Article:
Is my hard drive 5400 or 7200 RPM?

  Cybermaxx 19:27 26 Jan 2004

Okay, my PC has a factory fitted Seagate ST360012A 60GB hard drive. According to the Seagate website this drive is in the 5400 RPM class, as are all the drives in this series (also known as the U7 series).

A few days ago I ran a program called Aida32. It provided detailed information on the components which make up my PC. According to it, my hard drive is a 7200 RPM drive! All the other data looks to be correct.

I e-mailed Seagate to tell me the true figure, and here is the reply:-
"The official answer is 5400 for all U series drives. They may have used a motor from the later model drives when making your drive. Your software is probably correct."

Has anyone ever come across a case of this happening before? It sounds a bit fishy to me!

  Cybermaxx 20:40 26 Jan 2004

Er, bump?

  Djohn 20:44 26 Jan 2004

I believe something similar happened with AMD processors, and still does every now and then.
I read about it at the overclockers forum last year.

Apparently what happened was that AMD had in stock thousands of CPU's at a high clock speed. [Think it was 2800] But no buyers because of the high price, and thousands of customers both private and commercial wanting the lower speed 2400.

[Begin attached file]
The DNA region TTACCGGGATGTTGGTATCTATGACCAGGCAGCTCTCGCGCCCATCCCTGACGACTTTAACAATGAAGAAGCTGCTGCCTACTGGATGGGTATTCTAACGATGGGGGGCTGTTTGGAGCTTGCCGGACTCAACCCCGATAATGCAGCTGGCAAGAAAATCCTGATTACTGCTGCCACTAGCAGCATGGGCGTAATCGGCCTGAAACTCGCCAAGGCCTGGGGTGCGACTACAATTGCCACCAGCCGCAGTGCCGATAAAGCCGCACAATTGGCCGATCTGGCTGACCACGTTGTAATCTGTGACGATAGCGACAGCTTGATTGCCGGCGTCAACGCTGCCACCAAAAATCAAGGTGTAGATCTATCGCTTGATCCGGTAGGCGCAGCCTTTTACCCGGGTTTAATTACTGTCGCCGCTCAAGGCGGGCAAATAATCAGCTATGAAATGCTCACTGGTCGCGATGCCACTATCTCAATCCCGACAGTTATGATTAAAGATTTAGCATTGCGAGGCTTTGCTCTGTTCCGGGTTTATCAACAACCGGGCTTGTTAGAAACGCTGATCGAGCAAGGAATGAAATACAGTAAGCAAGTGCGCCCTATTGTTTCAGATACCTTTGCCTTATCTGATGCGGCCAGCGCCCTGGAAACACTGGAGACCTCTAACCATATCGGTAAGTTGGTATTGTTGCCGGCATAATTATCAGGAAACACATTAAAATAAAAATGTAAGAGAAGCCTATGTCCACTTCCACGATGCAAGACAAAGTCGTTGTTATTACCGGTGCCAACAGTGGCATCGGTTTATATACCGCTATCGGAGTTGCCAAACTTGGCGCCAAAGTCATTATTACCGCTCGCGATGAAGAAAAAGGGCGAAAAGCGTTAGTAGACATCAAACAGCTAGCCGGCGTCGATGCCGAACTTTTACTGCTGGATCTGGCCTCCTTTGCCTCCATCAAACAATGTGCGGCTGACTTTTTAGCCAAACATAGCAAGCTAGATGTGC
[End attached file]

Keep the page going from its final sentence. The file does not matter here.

AMD just lowered the clock cycle and sold the 2800 as 2400 and at the lower price. You just had to know what the batch numbers was and bingo! You had yourself a bargain. j.

  DieSse 20:59 26 Jan 2004

I've looked at what AIDA provides on my system, and I don't think it's doing any measurements - in fact I don't think it's possible to actually measure the spin speed. Maybe it's possible to measure other things and infer the spin speed - or maybe they're looking in their model database and quoting it, or looking on the drive at some recorded details and quoting them.

Seagate's response seems a bit odd though!

Anyway, I wouldn't worry - your drive may just be better than it should be - for sure it isn't worse!

  Cybermaxx 22:19 26 Jan 2004

I actually think it is a 5400 RPM drive. I just don't understand Seagate's rather vague reply. Every reference to this drive that I've found online states that it is a 5400 RPM drive.

  accord 22:30 26 Jan 2004


ive read that about AMD aswell.

  woodchip 22:33 26 Jan 2004

It's what's called overlap, when change to a new line. They use other components it also happens in the car industry

  Cybermaxx 22:39 26 Jan 2004

Well, does anyone else own one of these hard drives? If you have, please try out Aida32 and see what the result is.

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